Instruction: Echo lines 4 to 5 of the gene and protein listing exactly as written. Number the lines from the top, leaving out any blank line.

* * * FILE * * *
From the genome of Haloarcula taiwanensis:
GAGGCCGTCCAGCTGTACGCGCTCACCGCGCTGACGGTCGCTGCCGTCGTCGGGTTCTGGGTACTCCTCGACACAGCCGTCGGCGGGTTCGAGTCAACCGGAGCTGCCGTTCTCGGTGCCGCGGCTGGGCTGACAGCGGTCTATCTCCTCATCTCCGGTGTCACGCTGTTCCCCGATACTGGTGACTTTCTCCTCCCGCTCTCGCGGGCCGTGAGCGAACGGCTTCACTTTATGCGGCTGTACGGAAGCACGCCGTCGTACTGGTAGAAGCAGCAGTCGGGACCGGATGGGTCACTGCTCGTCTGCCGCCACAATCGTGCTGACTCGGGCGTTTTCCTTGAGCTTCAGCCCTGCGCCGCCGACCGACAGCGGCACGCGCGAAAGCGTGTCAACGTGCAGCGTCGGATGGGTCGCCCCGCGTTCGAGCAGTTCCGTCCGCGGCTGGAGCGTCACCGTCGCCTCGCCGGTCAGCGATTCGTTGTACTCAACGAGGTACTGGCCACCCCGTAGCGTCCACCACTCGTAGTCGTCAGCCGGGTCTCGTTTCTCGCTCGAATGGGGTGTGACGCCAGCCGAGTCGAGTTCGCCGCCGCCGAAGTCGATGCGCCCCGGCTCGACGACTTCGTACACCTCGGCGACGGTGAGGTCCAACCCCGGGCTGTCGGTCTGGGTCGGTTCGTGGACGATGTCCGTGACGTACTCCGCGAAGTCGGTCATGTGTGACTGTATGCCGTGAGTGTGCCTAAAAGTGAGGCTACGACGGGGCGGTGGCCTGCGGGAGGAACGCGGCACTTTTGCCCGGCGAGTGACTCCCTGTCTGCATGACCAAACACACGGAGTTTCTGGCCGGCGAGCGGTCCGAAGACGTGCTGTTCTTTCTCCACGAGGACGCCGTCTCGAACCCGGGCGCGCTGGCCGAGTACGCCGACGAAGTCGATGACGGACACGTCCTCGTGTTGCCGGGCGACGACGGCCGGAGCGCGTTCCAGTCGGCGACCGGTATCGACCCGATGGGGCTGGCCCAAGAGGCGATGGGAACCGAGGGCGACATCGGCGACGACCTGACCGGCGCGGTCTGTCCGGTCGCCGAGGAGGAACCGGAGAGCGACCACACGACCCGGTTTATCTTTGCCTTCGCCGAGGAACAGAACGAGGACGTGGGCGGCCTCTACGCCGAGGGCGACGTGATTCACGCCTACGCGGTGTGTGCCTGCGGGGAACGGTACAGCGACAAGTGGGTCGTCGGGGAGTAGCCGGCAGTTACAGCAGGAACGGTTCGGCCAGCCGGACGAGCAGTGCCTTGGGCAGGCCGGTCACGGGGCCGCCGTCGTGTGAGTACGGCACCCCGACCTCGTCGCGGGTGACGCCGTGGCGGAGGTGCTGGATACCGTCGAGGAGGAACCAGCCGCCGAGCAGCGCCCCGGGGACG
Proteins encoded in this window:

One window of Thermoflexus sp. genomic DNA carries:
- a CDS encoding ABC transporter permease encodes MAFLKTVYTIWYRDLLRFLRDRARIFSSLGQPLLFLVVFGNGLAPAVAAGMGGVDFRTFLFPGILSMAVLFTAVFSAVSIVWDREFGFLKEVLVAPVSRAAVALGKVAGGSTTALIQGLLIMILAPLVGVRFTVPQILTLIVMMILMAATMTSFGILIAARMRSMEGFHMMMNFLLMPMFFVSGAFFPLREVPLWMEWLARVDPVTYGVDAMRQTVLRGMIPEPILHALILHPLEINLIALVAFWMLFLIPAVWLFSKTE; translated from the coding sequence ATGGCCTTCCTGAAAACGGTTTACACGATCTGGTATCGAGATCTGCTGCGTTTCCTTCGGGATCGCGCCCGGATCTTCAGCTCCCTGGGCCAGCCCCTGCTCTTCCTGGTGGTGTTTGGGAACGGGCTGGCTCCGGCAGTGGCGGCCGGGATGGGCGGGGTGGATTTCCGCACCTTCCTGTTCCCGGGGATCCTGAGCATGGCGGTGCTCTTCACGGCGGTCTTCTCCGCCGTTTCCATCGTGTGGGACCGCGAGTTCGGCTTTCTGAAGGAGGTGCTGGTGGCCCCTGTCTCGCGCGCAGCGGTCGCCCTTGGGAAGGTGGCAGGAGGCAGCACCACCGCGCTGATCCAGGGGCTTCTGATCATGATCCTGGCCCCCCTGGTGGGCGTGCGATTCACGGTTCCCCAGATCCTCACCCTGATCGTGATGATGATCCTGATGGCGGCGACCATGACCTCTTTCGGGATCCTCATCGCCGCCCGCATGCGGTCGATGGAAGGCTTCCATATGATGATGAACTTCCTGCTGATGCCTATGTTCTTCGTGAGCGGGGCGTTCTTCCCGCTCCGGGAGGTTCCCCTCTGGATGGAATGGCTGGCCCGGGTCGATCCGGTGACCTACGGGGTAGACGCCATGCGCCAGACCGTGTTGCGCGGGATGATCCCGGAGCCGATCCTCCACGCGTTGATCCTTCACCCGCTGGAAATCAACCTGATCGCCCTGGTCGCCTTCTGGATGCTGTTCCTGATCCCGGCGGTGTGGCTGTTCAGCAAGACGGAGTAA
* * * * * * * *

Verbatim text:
One window of Thermoflexus sp. genomic DNA carries:
- a CDS encoding ABC transporter permease encodes MAFLKTVYTIWYRDLLRFLRDRARIFSSLGQPLLFLVVFGNGLAPAVAAGMGGVDFRTFLFPGILSMAVLFTAVFSAVSIVWDREFGFLKEVLVAPVSRAAVALGKVAGGSTTALIQGLLIMILAPLVGVRFTVPQILTLIVMMILMAATMTSFGILIAARMRSMEGFHMMMNFLLMPMFFVSGAFFPLREVPLWMEWLARVDPVTYGVDAMRQTVLRGMIPEPILHALILHPLEINLIALVAFWMLFLIPAVWLFSKTE; translated from the coding sequence ATGGCCTTCCTGAAAACGGTTTACACGATCTGGTATCGAGATCTGCTGCGTTTCCTTCGGGATCGCGCCCGGATCTTCAGCTCCCTGGGCCAGCCCCTGCTCTTCCTGGTGGTGTTTGGGAACGGGCTGGCTCCGGCAGTGGCGGCCGGGATGGGCGGGGTGGATTTCCGCACCTTCCTGTTCCCGGGGATCCTGAGCATGGCGGTGCTCTTCACGGCGGTCTTCTCCGCCGTTTCCATCGTGTGGGACCGCGAGTTCGGCTTTCTGAAGGAGGTGCTGGTGGCCCCTGTCTCGCGCGCAGCGGTCGCCCTTGGGAAGGTGGCAGGAGGCAGCACCACCGCGCTGATCCAGGGGCTTCTGATCATGATCCTGGCCCCCCTGGTGGGCGTGCGATTCACGGTTCCCCAGATCCTCACCCTGATCGTGATGATGATCCTGATGGCGGCGACCATGACCTCTTTCGGGATCCTCATCGCCGCCCGCATGCGGTCGATGGAAGGCTTCCATATGATGATGAACTTCCTGCTGATGCCTATGTTCTTCGTGAGCGGGGCGTTCTTCCCGCTCCGGGAGGTTCCCCTCTGGATGGAATGGCTGGCCCGGGTCGATCCGGTGACCTACGGGGTAGACGCCATGCGCCAGACCGTGTTGCGCGGGATGATCCCGGAGCCGATCCTCCACGCGTTGATCCTTCACCCGCTGGAAATCAACCTGATCGCCCTGGTCGCCTTCTGGATGCTGTTCCTGATCCCGGCGGTGTGGCTGTTCAGCAAGACGGAGTAA